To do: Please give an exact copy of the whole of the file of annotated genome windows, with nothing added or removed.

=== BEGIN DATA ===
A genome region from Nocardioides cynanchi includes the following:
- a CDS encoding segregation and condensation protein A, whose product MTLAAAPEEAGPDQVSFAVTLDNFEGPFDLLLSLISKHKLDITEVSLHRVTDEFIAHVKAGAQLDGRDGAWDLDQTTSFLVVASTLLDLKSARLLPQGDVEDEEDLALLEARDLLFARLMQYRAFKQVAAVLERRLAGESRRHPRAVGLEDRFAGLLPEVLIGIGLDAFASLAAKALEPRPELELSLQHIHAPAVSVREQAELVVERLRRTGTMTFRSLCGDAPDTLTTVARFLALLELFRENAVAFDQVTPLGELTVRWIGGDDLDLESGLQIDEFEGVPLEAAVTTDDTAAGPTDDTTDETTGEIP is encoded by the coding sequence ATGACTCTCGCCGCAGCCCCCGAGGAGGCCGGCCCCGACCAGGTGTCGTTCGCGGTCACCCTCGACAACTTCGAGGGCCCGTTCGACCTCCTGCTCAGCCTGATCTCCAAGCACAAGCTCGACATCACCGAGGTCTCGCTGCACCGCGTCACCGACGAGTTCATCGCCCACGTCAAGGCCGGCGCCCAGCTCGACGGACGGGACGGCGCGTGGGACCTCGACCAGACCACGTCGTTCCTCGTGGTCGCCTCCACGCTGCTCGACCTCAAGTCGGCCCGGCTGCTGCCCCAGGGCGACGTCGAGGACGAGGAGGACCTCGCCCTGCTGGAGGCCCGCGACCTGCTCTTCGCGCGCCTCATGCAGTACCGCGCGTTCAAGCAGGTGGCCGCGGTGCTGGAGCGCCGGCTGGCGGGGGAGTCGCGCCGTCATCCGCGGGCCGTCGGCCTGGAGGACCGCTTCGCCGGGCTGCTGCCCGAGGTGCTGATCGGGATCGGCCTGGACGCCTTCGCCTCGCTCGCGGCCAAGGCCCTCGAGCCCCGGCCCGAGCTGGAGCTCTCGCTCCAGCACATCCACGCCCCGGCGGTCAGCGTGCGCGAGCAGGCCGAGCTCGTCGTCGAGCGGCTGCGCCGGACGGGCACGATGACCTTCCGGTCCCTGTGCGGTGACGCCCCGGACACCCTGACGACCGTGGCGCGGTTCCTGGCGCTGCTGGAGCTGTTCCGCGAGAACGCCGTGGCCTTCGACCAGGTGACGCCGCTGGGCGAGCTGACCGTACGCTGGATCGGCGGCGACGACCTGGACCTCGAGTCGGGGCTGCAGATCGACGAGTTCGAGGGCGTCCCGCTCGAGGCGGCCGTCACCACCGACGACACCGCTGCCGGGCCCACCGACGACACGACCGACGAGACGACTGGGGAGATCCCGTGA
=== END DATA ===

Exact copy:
A genome region from Nocardioides cynanchi includes the following:
- a CDS encoding segregation and condensation protein A, whose product MTLAAAPEEAGPDQVSFAVTLDNFEGPFDLLLSLISKHKLDITEVSLHRVTDEFIAHVKAGAQLDGRDGAWDLDQTTSFLVVASTLLDLKSARLLPQGDVEDEEDLALLEARDLLFARLMQYRAFKQVAAVLERRLAGESRRHPRAVGLEDRFAGLLPEVLIGIGLDAFASLAAKALEPRPELELSLQHIHAPAVSVREQAELVVERLRRTGTMTFRSLCGDAPDTLTTVARFLALLELFRENAVAFDQVTPLGELTVRWIGGDDLDLESGLQIDEFEGVPLEAAVTTDDTAAGPTDDTTDETTGEIP is encoded by the coding sequence ATGACTCTCGCCGCAGCCCCCGAGGAGGCCGGCCCCGACCAGGTGTCGTTCGCGGTCACCCTCGACAACTTCGAGGGCCCGTTCGACCTCCTGCTCAGCCTGATCTCCAAGCACAAGCTCGACATCACCGAGGTCTCGCTGCACCGCGTCACCGACGAGTTCATCGCCCACGTCAAGGCCGGCGCCCAGCTCGACGGACGGGACGGCGCGTGGGACCTCGACCAGACCACGTCGTTCCTCGTGGTCGCCTCCACGCTGCTCGACCTCAAGTCGGCCCGGCTGCTGCCCCAGGGCGACGTCGAGGACGAGGAGGACCTCGCCCTGCTGGAGGCCCGCGACCTGCTCTTCGCGCGCCTCATGCAGTACCGCGCGTTCAAGCAGGTGGCCGCGGTGCTGGAGCGCCGGCTGGCGGGGGAGTCGCGCCGTCATCCGCGGGCCGTCGGCCTGGAGGACCGCTTCGCCGGGCTGCTGCCCGAGGTGCTGATCGGGATCGGCCTGGACGCCTTCGCCTCGCTCGCGGCCAAGGCCCTCGAGCCCCGGCCCGAGCTGGAGCTCTCGCTCCAGCACATCCACGCCCCGGCGGTCAGCGTGCGCGAGCAGGCCGAGCTCGTCGTCGAGCGGCTGCGCCGGACGGGCACGATGACCTTCCGGTCCCTGTGCGGTGACGCCCCGGACACCCTGACGACCGTGGCGCGGTTCCTGGCGCTGCTGGAGCTGTTCCGCGAGAACGCCGTGGCCTTCGACCAGGTGACGCCGCTGGGCGAGCTGACCGTACGCTGGATCGGCGGCGACGACCTGGACCTCGAGTCGGGGCTGCAGATCGACGAGTTCGAGGGCGTCCCGCTCGAGGCGGCCGTCACCACCGACGACACCGCTGCCGGGCCCACCGACGACACGACCGACGAGACGACTGGGGAGATCCCGTGA